David Downie - Goldsmith and Traitor


David Downie was the son of John Downie, a watchmaker, and he first appears in the records when he was apprenticed to William Gilchrist, Deacon of the Goldsmiths in Edinburgh in 1753, which places his date of birth at around 1739.

Downie, David, s. to John D., watchmaker, p. to Wm. Gilchrist deacon of the goldsmiths 21 Nov 1753.1

An  older brother, William, had previously been apprenticed as a watchmaker:

Downie, Wm., s. to John D., watchmaker near Edinburgh, p. to James Geddes watchmaker (B.) 20 Feb 1745.2

No record of the births of either brother has been found so far, but William married Sarah Morrison in Edinburgh in 1752.3 David was married and had children, but no record of the marriage has so far come to light. The records of the Incorporation of Goldsmiths of Edinburgh show that David was a Roman Catholic and give birth dates of his four children, taken from parish records of the Established Church of Scotland.4 The Goldsmiths records also name his wife as Mary Drummond and one of his children, who became his apprentice, as Charles Stewart Downie, the name and middle name strongly indicating David’s Jacobite background. 

Charles’s baptism record confirms David’s close affinity with the most prominent Roman Catholic family in Scotland:

David Downie Goldsmith and Mary Drummond his Spouse in Tolbooth Kirk Parish a son born the 24th current named Charles Stewart. Witnesses Charles Lord Linton and Lady Barbara Stewart of Traquair.5

Lord Linton was Charles Stewart, son of John Stewart, 6th Earl of Traquair, and became the 7th Earl of Traquair in 1779 on the death of his father. Lady Barbara Stewart was Lord Linton’s aunt, who lived with her twin sister Margaret in lodgings in the Canongate in Edinburgh. Another sister, Mary, was the widow of the Duke of Perth whose family name was Drummond - this suggests a possible family connection with David’s mother Mary Drummond.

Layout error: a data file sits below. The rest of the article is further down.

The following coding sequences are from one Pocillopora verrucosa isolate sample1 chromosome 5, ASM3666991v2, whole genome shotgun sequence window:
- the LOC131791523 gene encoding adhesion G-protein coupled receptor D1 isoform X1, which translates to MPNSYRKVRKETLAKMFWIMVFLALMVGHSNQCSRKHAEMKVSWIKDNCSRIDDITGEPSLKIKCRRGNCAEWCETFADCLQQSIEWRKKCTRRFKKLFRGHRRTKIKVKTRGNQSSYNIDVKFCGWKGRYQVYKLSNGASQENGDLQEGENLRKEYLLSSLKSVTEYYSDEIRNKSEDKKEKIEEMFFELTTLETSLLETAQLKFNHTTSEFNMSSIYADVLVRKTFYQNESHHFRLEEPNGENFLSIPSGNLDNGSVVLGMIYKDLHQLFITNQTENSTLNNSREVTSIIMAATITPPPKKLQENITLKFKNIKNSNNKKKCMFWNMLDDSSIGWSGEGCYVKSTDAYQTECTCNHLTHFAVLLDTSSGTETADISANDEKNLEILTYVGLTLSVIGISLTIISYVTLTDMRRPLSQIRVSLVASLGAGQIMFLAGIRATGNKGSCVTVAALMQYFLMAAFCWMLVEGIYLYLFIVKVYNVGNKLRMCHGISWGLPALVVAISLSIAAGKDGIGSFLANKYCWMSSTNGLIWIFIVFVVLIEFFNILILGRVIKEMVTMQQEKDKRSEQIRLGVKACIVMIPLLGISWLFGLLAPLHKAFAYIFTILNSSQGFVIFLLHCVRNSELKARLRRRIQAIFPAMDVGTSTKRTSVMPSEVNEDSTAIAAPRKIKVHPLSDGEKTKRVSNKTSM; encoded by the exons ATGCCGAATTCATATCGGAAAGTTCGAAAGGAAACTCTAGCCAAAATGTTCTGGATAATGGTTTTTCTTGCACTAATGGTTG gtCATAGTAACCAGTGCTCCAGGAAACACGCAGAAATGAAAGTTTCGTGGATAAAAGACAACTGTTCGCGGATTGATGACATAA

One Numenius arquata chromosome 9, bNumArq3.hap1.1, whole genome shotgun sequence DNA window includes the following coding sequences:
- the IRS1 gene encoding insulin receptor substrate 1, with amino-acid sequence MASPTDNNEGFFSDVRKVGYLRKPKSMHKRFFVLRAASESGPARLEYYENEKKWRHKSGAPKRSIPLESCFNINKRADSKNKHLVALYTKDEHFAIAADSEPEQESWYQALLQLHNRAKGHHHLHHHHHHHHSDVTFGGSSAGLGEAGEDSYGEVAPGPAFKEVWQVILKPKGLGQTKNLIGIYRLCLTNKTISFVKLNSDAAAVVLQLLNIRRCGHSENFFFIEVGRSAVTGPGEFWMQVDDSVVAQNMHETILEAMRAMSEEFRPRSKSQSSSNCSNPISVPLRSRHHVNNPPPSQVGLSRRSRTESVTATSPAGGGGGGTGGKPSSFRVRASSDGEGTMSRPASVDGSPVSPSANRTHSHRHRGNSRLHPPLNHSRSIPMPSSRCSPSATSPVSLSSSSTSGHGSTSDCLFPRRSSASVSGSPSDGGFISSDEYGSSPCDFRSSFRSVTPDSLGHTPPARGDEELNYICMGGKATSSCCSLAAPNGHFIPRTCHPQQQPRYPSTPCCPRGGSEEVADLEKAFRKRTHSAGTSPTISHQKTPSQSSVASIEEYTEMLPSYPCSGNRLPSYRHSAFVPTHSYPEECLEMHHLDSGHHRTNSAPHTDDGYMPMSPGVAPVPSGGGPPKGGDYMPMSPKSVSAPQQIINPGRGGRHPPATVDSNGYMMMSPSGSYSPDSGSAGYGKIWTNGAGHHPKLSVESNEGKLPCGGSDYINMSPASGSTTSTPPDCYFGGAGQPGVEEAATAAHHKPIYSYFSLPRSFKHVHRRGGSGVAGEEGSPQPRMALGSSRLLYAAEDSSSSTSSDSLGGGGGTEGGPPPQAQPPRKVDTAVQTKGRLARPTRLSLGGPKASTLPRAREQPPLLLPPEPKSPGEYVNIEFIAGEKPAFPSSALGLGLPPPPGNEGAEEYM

David had left the employ of William Gilchrist by the time he was admitted Freeman of the Incorporation of Edinburgh Goldsmiths on 20 November 1770; he was described as ‘sometime apprentice to James [sic] Gilchrist in his application for an essay (test) ‘to be made in his former master’s shop’.6 He became a Burgess of Edinburgh in 17767, by which time he would have been aged around 37 and married. In Williamson’s Directory of 1773, William Gilchrist was listed as a Goldsmith in Anchor Close8 and there is no record for David Downie. In the same directory, David’s brother William Downie is listed as a watchmaker in Parliament Square, west end of luckenbooths9; he appears there the following year but in the 1775-6 directory the listing has changed to include David10. The Luckenbooths were situated in the middle of the modern High Street in front of St Giles Cathedral and the name probably comes from the old Scots word lucken, meaning locked, to distinguish them from temporary stalls which were open. 

By 1782 when his niece Sarah married John Macknight, a writer in Edinburgh, David’s brother William was deceased. In fact William probably died in 1777 as he was deceased by the date of the an advertisement for a roup or sale of his stock in trade in the Edinburgh Evening Courant of 12 March 177711. The next directory available online is not until 1784-5, when the entry appears under Downie and Aitken, goldsmiths and watchmakers, Parliament square12. The 1786-1788 directory lists the business as Downie, David, jeweller, Parliament square13, then the 1788-1790 directory lists Downie, William, jeweller, Parliament close14 with no mention of David. This is almost certainly a typographical error because the 1793-4 directory includes Downie David gold-smith, and optician, No 13, Parliament cl.15, and the listing for 1794-5 (now produced by Aitchison)  contains the same entry16. In addition, David’s brother William had been deceased for at more than ten years. The Incorporation of Goldsmiths records show that David Downie rented the shop previously occupied by Robert Clark in Parliament Close (to the south of St Giles Cathedral) from 1789 for £1 14s annually, and that he took over the lease of the shop on 31 January 1788. There is no listing for David Downie in the 1797-8 Aitchison directory.

The National Museums of Scotland has a sauce boat by David Downie, showing the maker’s mark DD. On 17 April 1788, David took his elder son Charles Stewart as his apprentice (without indentures)17. His Roman Catholic faith led in 1780 to his being denied the right to vote in the Incorporation of Goldsmiths, though his name appears intermittently thereafter in lists of members allowed to vote.18 He was elected a quartermaster of the Incorporation in 1782 and Treasurer in 1784.19

The latter part of the 18th century was a time of great political upheaval in Europe and America.